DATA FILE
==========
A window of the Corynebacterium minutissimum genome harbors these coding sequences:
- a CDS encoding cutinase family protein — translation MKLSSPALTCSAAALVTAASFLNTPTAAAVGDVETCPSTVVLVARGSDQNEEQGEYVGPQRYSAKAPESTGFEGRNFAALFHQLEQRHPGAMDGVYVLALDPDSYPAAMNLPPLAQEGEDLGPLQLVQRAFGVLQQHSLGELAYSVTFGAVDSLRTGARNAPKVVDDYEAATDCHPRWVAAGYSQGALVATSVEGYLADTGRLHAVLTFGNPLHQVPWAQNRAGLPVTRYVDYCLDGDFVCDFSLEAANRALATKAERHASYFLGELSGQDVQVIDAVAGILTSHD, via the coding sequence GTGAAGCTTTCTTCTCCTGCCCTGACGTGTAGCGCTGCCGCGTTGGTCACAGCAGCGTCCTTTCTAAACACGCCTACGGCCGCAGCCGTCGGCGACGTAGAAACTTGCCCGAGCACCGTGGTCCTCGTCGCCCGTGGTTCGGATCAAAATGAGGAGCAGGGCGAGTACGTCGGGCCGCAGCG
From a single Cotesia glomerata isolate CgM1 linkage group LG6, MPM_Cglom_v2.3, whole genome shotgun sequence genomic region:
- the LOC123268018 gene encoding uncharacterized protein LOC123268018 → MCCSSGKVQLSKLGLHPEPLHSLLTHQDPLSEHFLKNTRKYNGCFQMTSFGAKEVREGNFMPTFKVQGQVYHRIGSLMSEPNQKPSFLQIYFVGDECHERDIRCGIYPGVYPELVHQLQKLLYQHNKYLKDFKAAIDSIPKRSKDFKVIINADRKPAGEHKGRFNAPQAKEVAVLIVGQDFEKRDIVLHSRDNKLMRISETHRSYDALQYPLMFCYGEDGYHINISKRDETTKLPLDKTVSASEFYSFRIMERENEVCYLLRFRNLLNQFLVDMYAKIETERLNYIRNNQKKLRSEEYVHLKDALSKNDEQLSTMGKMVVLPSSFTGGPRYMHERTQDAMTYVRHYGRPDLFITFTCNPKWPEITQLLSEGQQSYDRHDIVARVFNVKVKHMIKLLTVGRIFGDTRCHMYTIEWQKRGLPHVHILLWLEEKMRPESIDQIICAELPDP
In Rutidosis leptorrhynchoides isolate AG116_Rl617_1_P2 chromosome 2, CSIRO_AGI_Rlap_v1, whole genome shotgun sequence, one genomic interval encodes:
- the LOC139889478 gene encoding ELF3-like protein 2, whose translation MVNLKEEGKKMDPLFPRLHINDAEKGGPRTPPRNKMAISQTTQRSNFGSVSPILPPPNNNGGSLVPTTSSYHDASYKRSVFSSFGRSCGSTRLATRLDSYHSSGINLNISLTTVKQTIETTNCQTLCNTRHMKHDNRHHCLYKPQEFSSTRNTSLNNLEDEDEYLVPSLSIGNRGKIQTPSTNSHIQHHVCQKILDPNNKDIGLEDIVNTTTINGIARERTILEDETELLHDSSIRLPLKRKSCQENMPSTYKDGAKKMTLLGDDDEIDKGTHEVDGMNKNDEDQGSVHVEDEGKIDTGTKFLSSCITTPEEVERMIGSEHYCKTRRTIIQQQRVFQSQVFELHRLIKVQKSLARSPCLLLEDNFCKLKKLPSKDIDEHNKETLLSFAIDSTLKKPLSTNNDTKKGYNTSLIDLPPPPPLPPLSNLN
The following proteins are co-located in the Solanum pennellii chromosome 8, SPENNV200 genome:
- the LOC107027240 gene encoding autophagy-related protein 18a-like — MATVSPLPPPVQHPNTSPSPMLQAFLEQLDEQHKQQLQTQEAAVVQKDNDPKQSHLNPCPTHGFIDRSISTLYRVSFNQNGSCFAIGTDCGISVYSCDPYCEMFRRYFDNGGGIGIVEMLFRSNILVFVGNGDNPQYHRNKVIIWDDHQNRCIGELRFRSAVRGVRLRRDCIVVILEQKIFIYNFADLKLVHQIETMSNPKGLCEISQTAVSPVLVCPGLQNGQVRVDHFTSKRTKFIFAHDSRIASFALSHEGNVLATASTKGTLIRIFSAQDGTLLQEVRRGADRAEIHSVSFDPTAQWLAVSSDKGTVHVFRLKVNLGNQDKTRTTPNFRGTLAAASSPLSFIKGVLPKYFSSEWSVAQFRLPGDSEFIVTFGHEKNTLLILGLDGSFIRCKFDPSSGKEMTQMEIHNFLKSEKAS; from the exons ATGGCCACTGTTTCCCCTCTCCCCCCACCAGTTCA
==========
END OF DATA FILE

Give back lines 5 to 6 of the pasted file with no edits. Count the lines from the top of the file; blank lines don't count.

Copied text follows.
In Rutidosis leptorrhynchoides isolate AG116_Rl617_1_P2 chromosome 2, CSIRO_AGI_Rlap_v1, whole genome shotgun sequence, one genomic interval encodes:
- the LOC139889478 gene encoding ELF3-like protein 2, whose translation MVNLKEEGKKMDPLFPRLHINDAEKGGPRTPPRNKMAISQTTQRSNFGSVSPILPPPNNNGGSLVPTTSSYHDASYKRSVFSSFGRSCGSTRLATRLDSYHSSGINLNISLTTVKQTIETTNCQTLCNTRHMKHDNRHHCLYKPQEFSSTRNTSLNNLEDEDEYLVPSLSIGNRGKIQTPSTNSHIQHHVCQKILDPNNKDIGLEDIVNTTTINGIARERTILEDETELLHDSSIRLPLKRKSCQENMPSTYKDGAKKMTLLGDDDEIDKGTHEVDGMNKNDEDQGSVHVEDEGKIDTGTKFLSSCITTPEEVERMIGSEHYCKTRRTIIQQQRVFQSQVFELHRLIKVQKSLARSPCLLLEDNFCKLKKLPSKDIDEHNKETLLSFAIDSTLKKPLSTNNDTKKGYNTSLIDLPPPPPLPPLSNLN